Kızıltepe (Kurdish: Qoser‎, Ottoman Turkish: Koçhisar‎ or Tell-Ermen (meaning "Armenian hill"), Arabic: دنيصر‎) is a town in, and a district of Mardin Province of Turkey. As of 2014, the town had a population of 225,888. Most of the people are Kurds but there are some Arabs, Turks (who came here for government business) and Christians.

The town has a historic 13th century great Friday mosque built by the Artukids. It was also the scene of clashes between protesting Kurds and Turkish riot police in 2006.Kızıltepe, with +48.8 °C (119.84 °F) on August 14, 1993, holds the record for the highest temperature ever recorded in Turkey.

List of populated places in Mardin Province

Below is the list of populated places in Mardin Province, Turkey by the districts. In the following lists first place in each list is the administrative center of the district.

Mardin

Mardin (Syriac: ܡܶܪܕܺܝܢ‎, Kurdish: Mêrdîn‎, Arabic/Ottoman Turkish: ماردين‎ Mārdīn) is a city and multiple (former/titular) bishopric in southeastern Turkey. The capital of Mardin Province, it is known for the Artuqid (Artıklı or Artuklu in Turkish) architecture of its old city, and for its strategic location on a rocky hill near the Tigris River that rises steeply over the flat plains.

Mardin (electoral district)

Mardin is an electoral district of the Grand National Assembly of Turkey. It elects six members of parliament (deputies) to represent the province of the same name for a four-year term by the D'Hondt method, a party-list proportional representation system.

Mardin Airport

Mardin Airport is an airport in Mardin, Turkey (IATA: MQM, ICAO: LTCR), located in Kızıltepe, 20 kilometres (12 mi) southeast from Mardin.

Mardin Museum

Mardin Museum is a museum in Mardin, Turkey

Mardin railway station

Mardin station (Turkish: Mardin Garı) is a railway station in Mardin on the Mardin-Senyurt Railway Line. The station is located 4.9 km (3.0 mi) away from Mardin.

Mazıdağı

Mazıdağı (Syriac:Samrah, Kurdish: Şemrex‎) is a district of Mardin Province in the southeastern Anatolia region of Turkey. Today Sunni Muslim Kurdish people form a majority in this district as a result of the Assyrian Genocide and migration of the local Assyrian/Syriac people. Prior to this, nomadic Kurdish tribes inhabited the surrounding mountains.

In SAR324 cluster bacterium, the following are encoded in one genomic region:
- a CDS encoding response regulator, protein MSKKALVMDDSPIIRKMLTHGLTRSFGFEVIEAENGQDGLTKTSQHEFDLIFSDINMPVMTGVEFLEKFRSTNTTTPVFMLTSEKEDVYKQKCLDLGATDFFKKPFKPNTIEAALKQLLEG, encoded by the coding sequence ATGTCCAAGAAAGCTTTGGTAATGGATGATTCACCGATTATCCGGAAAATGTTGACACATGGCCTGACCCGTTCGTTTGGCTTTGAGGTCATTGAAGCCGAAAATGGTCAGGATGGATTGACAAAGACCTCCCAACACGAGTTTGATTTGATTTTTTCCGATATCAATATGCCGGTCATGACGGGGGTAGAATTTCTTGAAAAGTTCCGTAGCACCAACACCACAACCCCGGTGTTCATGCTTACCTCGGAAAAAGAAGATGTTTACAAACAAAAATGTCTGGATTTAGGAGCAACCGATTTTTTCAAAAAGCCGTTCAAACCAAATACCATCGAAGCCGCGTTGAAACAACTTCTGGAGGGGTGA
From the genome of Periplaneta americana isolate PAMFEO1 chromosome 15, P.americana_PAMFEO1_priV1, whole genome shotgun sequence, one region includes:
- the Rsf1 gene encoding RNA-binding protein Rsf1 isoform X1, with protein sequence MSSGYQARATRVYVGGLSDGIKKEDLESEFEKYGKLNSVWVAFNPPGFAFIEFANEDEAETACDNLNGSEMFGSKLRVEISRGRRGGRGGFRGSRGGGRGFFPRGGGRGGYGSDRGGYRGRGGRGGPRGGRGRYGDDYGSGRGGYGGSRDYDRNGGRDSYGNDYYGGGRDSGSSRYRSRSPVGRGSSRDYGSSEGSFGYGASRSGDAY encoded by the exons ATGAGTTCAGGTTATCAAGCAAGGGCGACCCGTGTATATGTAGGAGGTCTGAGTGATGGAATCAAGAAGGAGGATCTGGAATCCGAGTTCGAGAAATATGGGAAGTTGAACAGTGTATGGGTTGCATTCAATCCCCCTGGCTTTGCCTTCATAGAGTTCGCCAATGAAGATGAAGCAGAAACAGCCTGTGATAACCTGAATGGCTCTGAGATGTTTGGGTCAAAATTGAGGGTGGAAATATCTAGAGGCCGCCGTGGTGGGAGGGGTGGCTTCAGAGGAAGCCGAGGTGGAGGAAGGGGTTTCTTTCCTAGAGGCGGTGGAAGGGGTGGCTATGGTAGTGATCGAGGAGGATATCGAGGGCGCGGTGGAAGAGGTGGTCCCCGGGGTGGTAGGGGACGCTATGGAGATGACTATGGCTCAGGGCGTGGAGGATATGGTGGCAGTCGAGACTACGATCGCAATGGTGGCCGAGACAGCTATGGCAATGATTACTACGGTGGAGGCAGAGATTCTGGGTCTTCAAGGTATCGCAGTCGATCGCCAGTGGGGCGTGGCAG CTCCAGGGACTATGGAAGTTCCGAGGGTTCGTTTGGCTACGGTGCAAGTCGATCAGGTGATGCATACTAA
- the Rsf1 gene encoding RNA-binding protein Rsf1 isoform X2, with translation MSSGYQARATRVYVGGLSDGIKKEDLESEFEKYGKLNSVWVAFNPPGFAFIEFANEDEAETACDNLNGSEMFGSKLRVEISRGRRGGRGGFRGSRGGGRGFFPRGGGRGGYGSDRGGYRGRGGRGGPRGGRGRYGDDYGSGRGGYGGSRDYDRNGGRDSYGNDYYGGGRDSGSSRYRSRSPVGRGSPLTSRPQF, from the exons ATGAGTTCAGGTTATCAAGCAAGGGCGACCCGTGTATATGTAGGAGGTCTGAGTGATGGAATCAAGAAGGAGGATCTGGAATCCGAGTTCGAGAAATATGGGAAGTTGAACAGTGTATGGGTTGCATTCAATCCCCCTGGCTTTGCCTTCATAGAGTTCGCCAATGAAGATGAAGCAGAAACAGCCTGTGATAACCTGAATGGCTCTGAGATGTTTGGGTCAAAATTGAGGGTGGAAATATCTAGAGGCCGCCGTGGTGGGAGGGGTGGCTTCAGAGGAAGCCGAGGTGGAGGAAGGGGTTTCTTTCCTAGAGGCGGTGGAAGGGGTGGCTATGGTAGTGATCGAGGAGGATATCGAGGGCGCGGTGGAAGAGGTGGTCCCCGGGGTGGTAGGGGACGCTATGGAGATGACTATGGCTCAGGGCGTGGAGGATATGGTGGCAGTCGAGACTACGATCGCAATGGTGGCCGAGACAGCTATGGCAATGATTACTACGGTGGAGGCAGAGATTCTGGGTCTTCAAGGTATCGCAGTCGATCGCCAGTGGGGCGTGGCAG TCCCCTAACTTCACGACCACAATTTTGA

Many Kurdish inhabitants moved to the provinces centre such as Diyarbakır, Mardin and Batman due to poverty and the conflict between the Turkish government and the PKK. The municipality towns elections were won by Hasip Aktas a member of the Democratic Society Party with %57 of all votes in 2009. Mazıdağı region is very rich in phosphate mines.

Midyat

Midyat (Kurdish: Midyad‎, Syriac: ܡܕܝܕ Mëḏyaḏ or Miḏyôyo in the local Turoyo dialect, Arabic: مديات‎) is a town in Mardin Province of Turkey. The ancient city is the center of a centuries-old Hurrian town in Southeast-Turkey, widely familiar under its Syriac name Tur Abdin. A cognate of the name Midyat is first encountered in an inscription of the Assyrian king Ashur-nasir-pal II (883-859 B.C.). This royal text depicts how his forces conquered the city and the surrounding villages. In its long history the city of Midyat has been ruled by various different leaders and nations.

Nusaybin

Nusaybin (pronounced [nuˈsajbin]; Akkadian: Naṣibina; Classical Greek: Νίσιβις, Nisibis; Arabic: نصيبين‎, Kurdish:

Nisêbîn; Syriac: ܢܨܝܒܝܢ‎, Nṣībīn; Armenian: Մծբին, Mtsbin) is a city in Mardin Province, Turkey. The population of the city is 83,832 as of 2009. The population is predominantly Kurdish, Sunni as well as Yezidi, but a small Assyrian community can also be found.

With a history going back nearly 3,000 years, Nusaybin was ruled and settled by various groups. First mentioned as an Aramean settlement Naşibīna in 901 BCE, it was captured by Assyria in 896 BCE. In the 4th and 5th centuries CE it was one of the great centers of Syriac scholarship, along with nearby Edessa.

Nusaybin railway station

Nusaybin station is a railway station in the town of Nusaybin in Turkey next to the Turkey–Syria border. The station is the easternmost station in Turkey on the Baghdad Railway. The station was opened on 25 October 1918 by the Baghdad Railway. The station has no passenger service.

State road D.400 (Turkey)

D-400 is an east–west state road in southern Turkey. The 2,057-kilometre (1,278 mi) road starts at Datça in the southwest corner of the Anatolian peninsula. The road ends at the Iranian border at Esendere.

D-400 runs through the cities of Marmaris, Fethiye, Antalya, Alanya, Mersin, Adana, Gaziantep, Şanlıurfa, and Hakkâri and links to Road 16 in Iran. Between Nizip and Cizre, D-400 is part of the European route E90.

Zeynel Abidin Mosque Complex

Zeynel Abiddin Mosque Complex (Turkish: Zeynel Abidin Camii ve Külliyesi) is a historic religious building complex in Nusaybin, Mardin Province, southeastern Turkey.

It is located in Nusaybin ilçe (district) of Mardin Province at 37°04′02″N 41°12′51″E. The complex is named after Zeynel Abidin. Zeynel Abidin and his sister Siti Zeynep are known as 13th-generation grand children of Muhammad. According to an inscription, the complex was built in 1159, during Zengid dynasty. It consists of a mosque, a medrese (school) and tombs of both Zeynel Abidin and his sister Sitti Zeynep.

The building material of the L-plan mosque complex is rough stone. The mimbar, mihrab and the minaret are later additions. The tombs of Zeynel Abidin and Siti Zeynep are located at the south east of the mosque.

Mardin Province of Turkey
Districts
Identity
Syriac
Christianity
Aramaic/Syriac
languages
Syriac script
Culture
History